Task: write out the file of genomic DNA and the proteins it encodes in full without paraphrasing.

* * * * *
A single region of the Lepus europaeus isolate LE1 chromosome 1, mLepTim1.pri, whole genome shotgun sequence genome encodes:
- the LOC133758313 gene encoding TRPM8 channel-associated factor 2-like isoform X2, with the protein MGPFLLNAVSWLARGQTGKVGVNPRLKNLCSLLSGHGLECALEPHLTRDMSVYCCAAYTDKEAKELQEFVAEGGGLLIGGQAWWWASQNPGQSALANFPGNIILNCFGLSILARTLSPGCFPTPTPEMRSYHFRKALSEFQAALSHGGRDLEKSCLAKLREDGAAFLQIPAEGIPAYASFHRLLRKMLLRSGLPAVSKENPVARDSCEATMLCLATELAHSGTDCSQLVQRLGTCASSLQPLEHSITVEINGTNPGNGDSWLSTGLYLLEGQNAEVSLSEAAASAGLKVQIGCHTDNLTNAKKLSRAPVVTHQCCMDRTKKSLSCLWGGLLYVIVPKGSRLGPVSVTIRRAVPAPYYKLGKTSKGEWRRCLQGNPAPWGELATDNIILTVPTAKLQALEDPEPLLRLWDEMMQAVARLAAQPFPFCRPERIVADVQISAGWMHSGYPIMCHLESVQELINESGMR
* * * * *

A single region of the Lepus europaeus isolate LE1 chromosome 1, mLepTim1.pri, whole genome shotgun sequence genome encodes:
- the LOC133758313 gene encoding TRPM8 channel-associated factor 2-like isoform X2, with the protein MGPFLLNAVSWLARGQTGKVGVNPRLKNLCSLLSGHGLECALEPHLTRDMSVYCCAAYTDKEAKELQEFVAEGGGLLIGGQAWWWASQNPGQSALANFPGNIILNCFGLSILARTLSPGCFPTPTPEMRSYHFRKALSEFQAALSHGGRDLEKSCLAKLREDGAAFLQIPAEGIPAYASFHRLLRKMLLRSGLPAVSKENPVARDSCEATMLCLATELAHSGTDCSQLVQRLGTCASSLQPLEHSITVEINGTNPGNGDSWLSTGLYLLEGQNAEVSLSEAAASAGLKVQIGCHTDNLTNAKKLSRAPVVTHQCCMDRTKKSLSCLWGGLLYVIVPKGSRLGPVSVTIRRAVPAPYYKLGKTSKGEWRRCLQGNPAPWGELATDNIILTVPTAKLQALEDPEPLLRLWDEMMQAVARLAAQPFPFCRPERIVADVQISAGWMHSGYPIMCHLESVQELINESGMR